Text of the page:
DEV Community

Cover image for The not fancy CLI output of pnpm
Zoltan Kochan
Zoltan Kochan

Posted on

The not fancy CLI output of pnpm

pnpm is a JavaScript package manager that differs from npm and Yarn in many ways. If you haven't heard about it yet, I recommend checking it out. In this article, I would love to write about the design system that we use to report during installation.

When I first started contributing to pnpm (around v0.15), this is how an installation was reported:

It wasn't really useful but some users of pnpm liked it. They thought it was beautiful. But then as we started adding more features, we realized that it is very important to print the right amount of information in a nice readable format.

So let's see how pnpm has evolved and how it reports in different scenarios as of v2.13.6.

Reporting installation in a single project

When you first install pnpm and you run pnpm install in a project, you'll see an output like this:

Unlike the old output, this one is very static and minimalistic but it contains a lot more useful information.

We see that:

  • one of the installed packages is deprecated
  • 117 new packages were added to node_modules
  • Installation slowed down a bit because the huge typescript tarball was being downloaded
  • 0 packages were available in the store, so all 117 packages were downloaded (pnpm saves one version of a package only ever once on a disk, so when a package is available in the store, it is just hard linked to the node_modules)
  • express@4.16.0 was added as a production dependency
  • a newer version of express is available in the registry
  • babel-preset-es2015@6.24.1 and typescript@3.0.1 were added as dev dependencies

Now lets update express to the latest version and see what we get:

  • 5 packages were removed from node_modules
  • 5 packages were added to node_modules
  • all 5 packages were downloaded from the registry
  • the newest express was added to the project

Reporting installation in a multi-package repository

pnpm has a set of commands for working with multi-package repositories (MPR). When installing dependencies in an MPR, the amount of information that is being processed is so big that printing all of it would just make an unreadable mess. In order to provide some basic information anyway, we came out with the concept of zoomed-out reporting. A zoomed-out reporting contains just the most important pieces of information.

Every package in the MPR is printed with the number of added/removed packages (inspired by Git):

Zoomed-out reporting also prints warnings (only warnings, no info messages):

When we came out with the concept of zoomed-out reporting for the recursive commands, we realized that there are other scenarios in which they are useful. For instance, when packages are linked in, it should be a mixture of zoomed-out and zoomed-in reporting. Packages that are linked in should be reported briefly and the package in the current working directory should be in focus:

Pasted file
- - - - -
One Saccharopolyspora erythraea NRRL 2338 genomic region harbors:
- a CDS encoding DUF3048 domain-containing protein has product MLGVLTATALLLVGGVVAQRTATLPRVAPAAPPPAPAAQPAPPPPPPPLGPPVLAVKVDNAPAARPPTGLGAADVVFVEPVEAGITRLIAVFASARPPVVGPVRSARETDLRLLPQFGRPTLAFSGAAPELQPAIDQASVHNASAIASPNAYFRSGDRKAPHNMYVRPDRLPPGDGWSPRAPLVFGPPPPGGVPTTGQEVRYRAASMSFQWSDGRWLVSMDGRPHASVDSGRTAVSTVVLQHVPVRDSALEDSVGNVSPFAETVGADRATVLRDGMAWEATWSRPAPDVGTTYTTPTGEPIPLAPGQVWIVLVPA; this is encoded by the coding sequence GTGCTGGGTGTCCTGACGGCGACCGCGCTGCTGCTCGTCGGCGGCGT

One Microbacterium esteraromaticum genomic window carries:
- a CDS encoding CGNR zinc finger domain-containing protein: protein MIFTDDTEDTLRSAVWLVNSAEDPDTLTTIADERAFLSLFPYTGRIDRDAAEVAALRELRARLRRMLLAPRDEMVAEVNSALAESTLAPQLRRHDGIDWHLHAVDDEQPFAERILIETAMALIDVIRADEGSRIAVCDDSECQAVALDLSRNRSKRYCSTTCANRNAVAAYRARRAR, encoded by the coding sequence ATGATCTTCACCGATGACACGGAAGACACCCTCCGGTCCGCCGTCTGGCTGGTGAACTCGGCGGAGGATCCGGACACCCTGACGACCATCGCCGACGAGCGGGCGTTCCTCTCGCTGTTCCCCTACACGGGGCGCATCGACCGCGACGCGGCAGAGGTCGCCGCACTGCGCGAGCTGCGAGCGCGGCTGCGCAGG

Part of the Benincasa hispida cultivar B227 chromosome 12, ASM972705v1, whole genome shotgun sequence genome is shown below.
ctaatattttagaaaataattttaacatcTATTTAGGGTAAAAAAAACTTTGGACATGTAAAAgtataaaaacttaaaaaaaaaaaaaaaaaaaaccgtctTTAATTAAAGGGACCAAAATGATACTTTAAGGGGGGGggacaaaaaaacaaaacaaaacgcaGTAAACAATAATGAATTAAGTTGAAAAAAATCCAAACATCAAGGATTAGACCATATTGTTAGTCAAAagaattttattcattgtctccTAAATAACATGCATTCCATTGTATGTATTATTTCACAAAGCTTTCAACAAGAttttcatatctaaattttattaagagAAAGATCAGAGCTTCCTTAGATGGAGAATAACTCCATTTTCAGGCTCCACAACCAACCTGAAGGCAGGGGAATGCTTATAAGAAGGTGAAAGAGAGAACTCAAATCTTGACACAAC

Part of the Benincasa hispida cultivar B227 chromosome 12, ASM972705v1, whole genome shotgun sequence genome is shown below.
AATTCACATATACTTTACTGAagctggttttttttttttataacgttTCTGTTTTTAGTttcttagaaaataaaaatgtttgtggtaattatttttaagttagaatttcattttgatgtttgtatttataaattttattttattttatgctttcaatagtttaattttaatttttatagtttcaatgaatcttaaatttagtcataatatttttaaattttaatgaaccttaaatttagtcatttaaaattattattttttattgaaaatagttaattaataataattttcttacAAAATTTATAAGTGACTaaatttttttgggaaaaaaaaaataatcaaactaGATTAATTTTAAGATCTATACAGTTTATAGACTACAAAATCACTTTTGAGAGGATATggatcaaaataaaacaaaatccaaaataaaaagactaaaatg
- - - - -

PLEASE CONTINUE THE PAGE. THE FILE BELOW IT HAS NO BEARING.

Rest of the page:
Implementation details

Although the output seems minimalistic and simple, it is produced by a very complex system. pnpm consists of many components and many operations may happen in random order (this is one of the reasons pnpm is so fast). That is why reporting is performed by a specialized part of pnpm called "reporter" (code).

The reporter is a package that listens for logs, filters them, combines and forms an output from them. pnpm uses bole to pass the logs from the loggers to the reporter. This modularization is great because we can mock the logs and cover reporting with tests!

For printing the output to the console, we use ansi-diff. ansi-diff is great because it accepts "frames" of output and it updates only those parts of the console that are changed (and it is fast). Before we switched to ansi-diff, we used another popular library for updating the console output but it was doing the update with noticeable flickering.


It is very hard to implement good CLI reporting. But good reporting allows developers to focus on the important things and possibly notice issues earlier.

Of course, pnpm's reporting can improved a lot and we have many open issues in that area. Give pnpm a try and don't hesitate to let us know if there are things that can be improved further.

originally posted in the pnpm blog

Top comments (5)

jvanbruegge profile image
Jan van Brügge • Edited

Mmmh, this first MPR image looks vaguely familiar :D

zkochan profile image
Zoltan Kochan • Edited

(-: By the way, try out v2.14. There are many improvements.

I changed the output of pnpm recursive run/test. When concurrency is 1, the child output inherits stdout. So you'll be able to change pnpm recursive exec -- pnpm run test-ci to just pnpm recursive run test-ci in your test-ci script

qm3ster profile image
Mihail Malo

I like how concise it is, but it could use a tiny bit of emojis.

zkochan profile image
Zoltan Kochan

what emojis would you suggest and where?

qm3ster profile image
Mihail Malo

It was not a serious suggestion, more of an observation on how such a popular fad in CLI tools is missing here.
The only place I can envision them improving usability instead of just bloating the output would be before the labels, such as:

📦 Packages:
🤔 Resolving: total💯 52, reused♻️ 46, downloaded📥 0
😁 Resolving: total💯 52, reused♻️ 46, downloaded📥 6, done ✔️
📥 Downloading:
💪 dependencies:
🤓 devDependencies: